Posted by Tucker Accounting Services LLC

Essential Things Everyone Should Know about Household Employee Taxes

Essential Things Everyone Should Know about Household Employee Taxes

A household employment tax allows everyone that hires a nanny or a gardener, to name a few, and pays them above $2,200 every year, to pay household employee taxes for their worker. The tax is the employer's share of the Medicare and Social Security taxes, commonly called federal unemployment tax.

In a bid to take care of inflation, Uncle Sam raises the total payment level every year. 

Who is an Employee?

The IRS defines a household employee as anyone hired for domestic work in your private residence. You are in complete control of the scope of work and method of accomplishment. The arrangement can be full or part-time, and the mode of hiring the worker does not matter. 

A babysitter is classified as an employee who will be subjected to the $42,200 threshold provided you pay them and direct them on how you want them to take care of your kid. Also, they come to your house to do all of their assignments and not a special daycare facility. Other examples of household workers are:

  • Caretakers

  • Butlers

  • Babysitters

  • Chauffeurs

  • Cooks

  • Yard workers

  • House cleaners

  • Housekeepers

  • Nannies

  • Private nurses

Services that are not of a household nature, like a secretary, does not fit this category. Also, minors below age 18 are not classified as employees if they are in school. They are classified as students. 

Cases When an Employee Cannot be Classified as one

One of the factors that determine whether the employee will be classified as an independent contractor is the level of control that the employer has over the job. According to Uncle Sam, a self-employed person has total control over the work done, which relieves the employer of the obligation to pay the necessary tax.

Self-employed people offer their services to the public with the use of their tools and equipment. They do not have a single client or customer. For instance, you might hire a pool care business to help maintain your pool. The business owner comes to your house with their tools and probably has workers; hence such a business type is a typical self-employed business.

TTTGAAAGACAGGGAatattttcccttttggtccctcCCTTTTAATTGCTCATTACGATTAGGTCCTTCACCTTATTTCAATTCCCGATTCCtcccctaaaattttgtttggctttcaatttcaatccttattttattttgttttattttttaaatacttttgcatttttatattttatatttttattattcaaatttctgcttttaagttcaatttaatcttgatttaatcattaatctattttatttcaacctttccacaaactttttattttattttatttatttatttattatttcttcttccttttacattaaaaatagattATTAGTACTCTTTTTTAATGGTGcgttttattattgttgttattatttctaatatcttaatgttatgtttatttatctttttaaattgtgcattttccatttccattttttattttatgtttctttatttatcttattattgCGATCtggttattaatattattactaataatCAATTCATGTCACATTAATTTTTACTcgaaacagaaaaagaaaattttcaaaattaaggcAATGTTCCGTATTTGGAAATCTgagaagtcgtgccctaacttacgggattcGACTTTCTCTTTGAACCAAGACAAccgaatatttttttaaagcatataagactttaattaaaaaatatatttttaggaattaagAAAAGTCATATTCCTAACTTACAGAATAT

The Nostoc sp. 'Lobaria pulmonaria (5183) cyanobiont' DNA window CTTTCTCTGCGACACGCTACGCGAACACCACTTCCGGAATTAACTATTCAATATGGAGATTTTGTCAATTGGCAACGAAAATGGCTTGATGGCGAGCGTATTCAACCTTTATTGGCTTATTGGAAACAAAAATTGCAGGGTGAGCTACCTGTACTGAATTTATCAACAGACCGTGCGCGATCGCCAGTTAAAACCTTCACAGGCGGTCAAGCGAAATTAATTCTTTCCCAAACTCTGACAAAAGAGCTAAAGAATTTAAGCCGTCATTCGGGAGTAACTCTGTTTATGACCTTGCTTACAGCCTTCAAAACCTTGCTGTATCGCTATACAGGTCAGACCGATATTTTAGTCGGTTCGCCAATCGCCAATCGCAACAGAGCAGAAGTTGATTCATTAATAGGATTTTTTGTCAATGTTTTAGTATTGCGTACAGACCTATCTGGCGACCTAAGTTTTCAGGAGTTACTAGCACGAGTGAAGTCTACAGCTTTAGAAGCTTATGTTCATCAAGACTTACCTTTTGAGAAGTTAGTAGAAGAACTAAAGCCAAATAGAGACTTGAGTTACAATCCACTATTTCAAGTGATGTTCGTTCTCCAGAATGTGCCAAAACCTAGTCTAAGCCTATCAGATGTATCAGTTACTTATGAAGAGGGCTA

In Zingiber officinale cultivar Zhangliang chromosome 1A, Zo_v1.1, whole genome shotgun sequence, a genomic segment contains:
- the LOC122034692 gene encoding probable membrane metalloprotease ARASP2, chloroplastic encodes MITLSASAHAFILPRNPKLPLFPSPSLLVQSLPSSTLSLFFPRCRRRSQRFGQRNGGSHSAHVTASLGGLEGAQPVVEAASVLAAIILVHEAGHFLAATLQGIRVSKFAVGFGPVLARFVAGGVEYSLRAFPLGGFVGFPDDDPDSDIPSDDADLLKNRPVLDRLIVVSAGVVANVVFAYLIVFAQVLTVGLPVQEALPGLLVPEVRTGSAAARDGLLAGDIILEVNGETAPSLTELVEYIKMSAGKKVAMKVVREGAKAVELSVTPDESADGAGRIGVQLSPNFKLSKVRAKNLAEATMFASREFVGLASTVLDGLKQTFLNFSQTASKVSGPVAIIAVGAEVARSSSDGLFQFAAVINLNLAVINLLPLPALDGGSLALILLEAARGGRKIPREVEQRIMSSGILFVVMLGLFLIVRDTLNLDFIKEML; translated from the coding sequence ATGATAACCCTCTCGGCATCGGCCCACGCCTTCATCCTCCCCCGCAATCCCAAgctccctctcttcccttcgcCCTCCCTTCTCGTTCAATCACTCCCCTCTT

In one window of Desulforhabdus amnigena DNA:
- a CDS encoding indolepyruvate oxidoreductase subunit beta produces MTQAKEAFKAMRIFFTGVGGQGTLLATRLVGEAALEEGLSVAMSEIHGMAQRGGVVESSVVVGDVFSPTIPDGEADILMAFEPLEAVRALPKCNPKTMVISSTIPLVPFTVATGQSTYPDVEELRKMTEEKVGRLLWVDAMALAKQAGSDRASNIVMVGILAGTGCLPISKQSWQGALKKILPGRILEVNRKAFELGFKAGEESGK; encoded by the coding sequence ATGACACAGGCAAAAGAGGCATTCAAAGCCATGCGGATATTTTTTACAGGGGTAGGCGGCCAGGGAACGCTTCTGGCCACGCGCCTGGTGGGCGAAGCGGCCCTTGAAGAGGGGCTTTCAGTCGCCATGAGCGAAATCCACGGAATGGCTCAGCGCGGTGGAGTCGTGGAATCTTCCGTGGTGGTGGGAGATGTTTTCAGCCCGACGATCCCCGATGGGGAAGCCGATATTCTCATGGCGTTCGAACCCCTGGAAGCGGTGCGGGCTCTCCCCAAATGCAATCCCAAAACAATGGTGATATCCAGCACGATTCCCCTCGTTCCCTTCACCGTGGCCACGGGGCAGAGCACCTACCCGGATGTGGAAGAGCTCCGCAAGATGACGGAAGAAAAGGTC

How to handle Household Employment Taxes 

As long as you pay an employee $2,200 per year, your tax withholding obligation is the same with any business. This value should, however, rise a little for the coming year to take care of inflation. 

Your employees must fill Form W-4, and it is your responsibility to withhold taxes, file Schedule H alongside the federal income tax return, and make available pay stubs. 

Setting Up Payroll and Taxes 

The frequency with which you will pay your worker depends on you. It could be weekly or biweekly. You can make use of payroll accounting software, which will immensely help you. Paystub issues could come through the direct deposit method. 

You must withhold and send the Medicare and Social Security tax from your worker's pay. The value of these taxes is set at 15.3% of the combined wages paid. However, only wages that are up to $137,700 will have to pay Social security tax in 2020. This threshold has shot up to $142,800. The payment of both the employer and worker is 7.65% each.

Some employers choose to pay the full 15.3% without removing any tax from their worker's pay. 

Also, employers need to pay the federal unemployment tax (FUTA) set at 6% on the first 7000 USD you paid in a year to the worker. There might be a credit of 5.4% if you pay the state unemployment tax as well. 

At the end of every year, you should hand a Form W2 to your employee, which has all the annual taxes and wages you withhold. The employer will file their Form 1040 alongside Schedule H, which will shed light on the annual payroll taxes. There is also the opportunity to pay the household employment tax quarterly with form 1040 ES.

It is a good idea to get help from an accountant to help you with the payroll intricacies and prepare the tax filing.

Benefit for the Employee 

 workers to have a work history. With this, they qualify for benefits like Medicare, Social Security, and unemployment compensation should they be laid off. 

Some states give their domestic worker's disability insurance if they can't work because of illness or injury.



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